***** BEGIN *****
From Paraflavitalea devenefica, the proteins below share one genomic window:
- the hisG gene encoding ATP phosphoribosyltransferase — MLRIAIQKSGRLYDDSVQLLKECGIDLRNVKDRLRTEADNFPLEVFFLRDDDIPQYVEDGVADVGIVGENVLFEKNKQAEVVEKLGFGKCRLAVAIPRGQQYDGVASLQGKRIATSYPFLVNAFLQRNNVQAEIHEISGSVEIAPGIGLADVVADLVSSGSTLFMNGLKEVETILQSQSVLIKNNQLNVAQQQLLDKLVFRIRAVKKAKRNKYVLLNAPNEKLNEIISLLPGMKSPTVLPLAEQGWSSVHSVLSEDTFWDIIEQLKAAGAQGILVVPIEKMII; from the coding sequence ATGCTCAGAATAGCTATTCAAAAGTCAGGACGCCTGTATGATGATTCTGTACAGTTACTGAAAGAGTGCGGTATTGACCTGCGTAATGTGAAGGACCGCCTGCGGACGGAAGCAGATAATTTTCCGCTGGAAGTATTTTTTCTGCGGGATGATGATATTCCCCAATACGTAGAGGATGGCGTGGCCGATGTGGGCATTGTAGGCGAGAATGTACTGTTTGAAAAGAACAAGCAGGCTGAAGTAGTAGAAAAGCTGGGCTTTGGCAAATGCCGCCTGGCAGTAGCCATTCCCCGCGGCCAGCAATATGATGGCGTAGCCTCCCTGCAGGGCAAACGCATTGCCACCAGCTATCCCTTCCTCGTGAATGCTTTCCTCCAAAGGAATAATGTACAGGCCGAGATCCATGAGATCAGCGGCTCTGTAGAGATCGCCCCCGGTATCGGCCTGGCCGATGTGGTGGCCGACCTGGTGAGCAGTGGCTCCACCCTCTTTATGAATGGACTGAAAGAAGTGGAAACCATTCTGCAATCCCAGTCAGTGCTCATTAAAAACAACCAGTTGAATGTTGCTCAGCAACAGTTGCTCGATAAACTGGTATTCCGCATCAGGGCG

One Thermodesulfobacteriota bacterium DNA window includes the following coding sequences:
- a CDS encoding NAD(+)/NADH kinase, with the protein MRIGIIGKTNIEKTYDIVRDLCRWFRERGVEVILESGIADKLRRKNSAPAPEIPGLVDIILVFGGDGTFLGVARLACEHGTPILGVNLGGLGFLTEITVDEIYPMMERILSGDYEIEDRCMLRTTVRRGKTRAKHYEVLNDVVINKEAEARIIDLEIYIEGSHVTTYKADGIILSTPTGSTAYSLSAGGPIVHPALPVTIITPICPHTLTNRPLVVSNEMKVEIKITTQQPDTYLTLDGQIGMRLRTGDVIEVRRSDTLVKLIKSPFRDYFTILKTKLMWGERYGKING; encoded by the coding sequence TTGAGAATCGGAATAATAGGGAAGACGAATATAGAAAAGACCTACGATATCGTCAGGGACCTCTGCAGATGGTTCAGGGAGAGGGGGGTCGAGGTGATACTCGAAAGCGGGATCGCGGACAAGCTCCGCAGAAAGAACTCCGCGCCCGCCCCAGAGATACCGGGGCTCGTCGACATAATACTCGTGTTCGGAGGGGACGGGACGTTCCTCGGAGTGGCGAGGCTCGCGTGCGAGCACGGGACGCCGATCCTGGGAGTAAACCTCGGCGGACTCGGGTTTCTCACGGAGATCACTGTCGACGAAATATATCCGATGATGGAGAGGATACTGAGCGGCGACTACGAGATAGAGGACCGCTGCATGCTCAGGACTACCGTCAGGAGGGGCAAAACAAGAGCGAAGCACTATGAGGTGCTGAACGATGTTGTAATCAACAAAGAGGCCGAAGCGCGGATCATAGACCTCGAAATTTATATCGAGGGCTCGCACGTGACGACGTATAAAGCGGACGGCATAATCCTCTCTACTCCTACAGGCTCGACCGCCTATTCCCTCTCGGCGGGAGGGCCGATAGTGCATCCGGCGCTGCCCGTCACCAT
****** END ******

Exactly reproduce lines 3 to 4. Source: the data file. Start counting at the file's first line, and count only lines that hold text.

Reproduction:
One Thermodesulfobacteriota bacterium DNA window includes the following coding sequences:
- a CDS encoding NAD(+)/NADH kinase, with the protein MRIGIIGKTNIEKTYDIVRDLCRWFRERGVEVILESGIADKLRRKNSAPAPEIPGLVDIILVFGGDGTFLGVARLACEHGTPILGVNLGGLGFLTEITVDEIYPMMERILSGDYEIEDRCMLRTTVRRGKTRAKHYEVLNDVVINKEAEARIIDLEIYIEGSHVTTYKADGIILSTPTGSTAYSLSAGGPIVHPALPVTIITPICPHTLTNRPLVVSNEMKVEIKITTQQPDTYLTLDGQIGMRLRTGDVIEVRRSDTLVKLIKSPFRDYFTILKTKLMWGERYGKING; encoded by the coding sequence TTGAGAATCGGAATAATAGGGAAGACGAATATAGAAAAGACCTACGATATCGTCAGGGACCTCTGCAGATGGTTCAGGGAGAGGGGGGTCGAGGTGATACTCGAAAGCGGGATCGCGGACAAGCTCCGCAGAAAGAACTCCGCGCCCGCCCCAGAGATACCGGGGCTCGTCGACATAATACTCGTGTTCGGAGGGGACGGGACGTTCCTCGGAGTGGCGAGGCTCGCGTGCGAGCACGGGACGCCGATCCTGGGAGTAAACCTCGGCGGACTCGGGTTTCTCACGGAGATCACTGTCGACGAAATATATCCGATGATGGAGAGGATACTGAGCGGCGACTACGAGATAGAGGACCGCTGCATGCTCAGGACTACCGTCAGGAGGGGCAAAACAAGAGCGAAGCACTATGAGGTGCTGAACGATGTTGTAATCAACAAAGAGGCCGAAGCGCGGATCATAGACCTCGAAATTTATATCGAGGGCTCGCACGTGACGACGTATAAAGCGGACGGCATAATCCTCTCTACTCCTACAGGCTCGACCGCCTATTCCCTCTCGGCGGGAGGGCCGATAGTGCATCCGGCGCTGCCCGTCACCAT